Extrapolations of In Situ Observations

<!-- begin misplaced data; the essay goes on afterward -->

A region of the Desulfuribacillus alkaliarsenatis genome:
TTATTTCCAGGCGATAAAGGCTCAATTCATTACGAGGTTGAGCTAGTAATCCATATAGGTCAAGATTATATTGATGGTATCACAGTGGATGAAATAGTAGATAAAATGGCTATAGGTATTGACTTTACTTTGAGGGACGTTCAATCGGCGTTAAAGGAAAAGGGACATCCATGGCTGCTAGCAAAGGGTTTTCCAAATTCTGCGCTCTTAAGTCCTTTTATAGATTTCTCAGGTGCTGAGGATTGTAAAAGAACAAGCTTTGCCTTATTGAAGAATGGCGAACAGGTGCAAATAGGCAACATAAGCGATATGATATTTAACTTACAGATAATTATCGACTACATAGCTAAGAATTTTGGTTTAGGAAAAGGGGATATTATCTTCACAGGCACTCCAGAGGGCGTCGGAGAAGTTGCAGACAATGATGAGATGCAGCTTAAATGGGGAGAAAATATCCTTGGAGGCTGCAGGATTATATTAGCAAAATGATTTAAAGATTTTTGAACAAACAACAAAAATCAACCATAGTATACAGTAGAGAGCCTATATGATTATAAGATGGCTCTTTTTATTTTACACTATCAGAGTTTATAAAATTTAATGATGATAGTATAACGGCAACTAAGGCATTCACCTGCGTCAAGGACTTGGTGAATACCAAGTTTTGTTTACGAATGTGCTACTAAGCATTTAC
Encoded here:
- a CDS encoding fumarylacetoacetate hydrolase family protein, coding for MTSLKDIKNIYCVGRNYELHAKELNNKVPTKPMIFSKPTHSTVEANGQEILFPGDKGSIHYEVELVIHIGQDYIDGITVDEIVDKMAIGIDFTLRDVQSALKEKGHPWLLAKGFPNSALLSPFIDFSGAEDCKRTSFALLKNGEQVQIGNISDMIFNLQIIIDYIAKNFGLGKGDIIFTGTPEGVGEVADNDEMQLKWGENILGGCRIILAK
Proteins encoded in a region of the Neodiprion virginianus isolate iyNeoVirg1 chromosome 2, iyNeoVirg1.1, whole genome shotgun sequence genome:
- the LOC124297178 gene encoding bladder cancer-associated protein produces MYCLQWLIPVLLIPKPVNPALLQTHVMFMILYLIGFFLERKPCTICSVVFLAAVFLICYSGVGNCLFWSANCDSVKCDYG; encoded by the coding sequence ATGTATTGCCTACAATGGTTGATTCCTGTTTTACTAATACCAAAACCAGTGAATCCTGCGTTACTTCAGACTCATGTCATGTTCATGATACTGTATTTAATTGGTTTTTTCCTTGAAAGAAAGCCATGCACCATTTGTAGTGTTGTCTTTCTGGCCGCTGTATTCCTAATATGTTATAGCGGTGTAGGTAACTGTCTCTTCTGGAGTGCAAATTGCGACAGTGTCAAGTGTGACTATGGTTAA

In addition to the top-down and bottom-up modeling, several key datasets of regional and global extent have been painstakingly compiled. These also permit an assessment of location, magnitude, and variability of surface sources and sinks. Air-sea CO2 partial pressure difference measurements allow the estimation of local air-sea fluxes (e.g., Takahashi et al. 2002). Carbon inventory changes, observed from repeated oceanic surveys or inferred by back-calculations of in situ inorganic carbon concentration measurements, allow basinwide estimates of ocean carbon uptake rates (e.g., Gruber 1998; Sabine et al. 1999, 2002; Gloor et al. 2003). On land, repeated forest inventories from national forestry statistics allow an estimation of changing carbon stocks in living biomass. Direct flux measurements above the vegetation by the eddy correlation technique provide in situ net carbon exchanges, and remote sensed information on land cover and land properties (e.g., Normalized Divided Vegetation Index) may be related to carbon fluxes. All these direct observations of carbon fluxes or carbon stock changes may, in principle, be used to estimate regional-scale carbon fluxes by means of scaling and extrapolation techniques (e.g., Pacala et al. 2001; Janssens et al. 2003; Papale and Valentini 2003).

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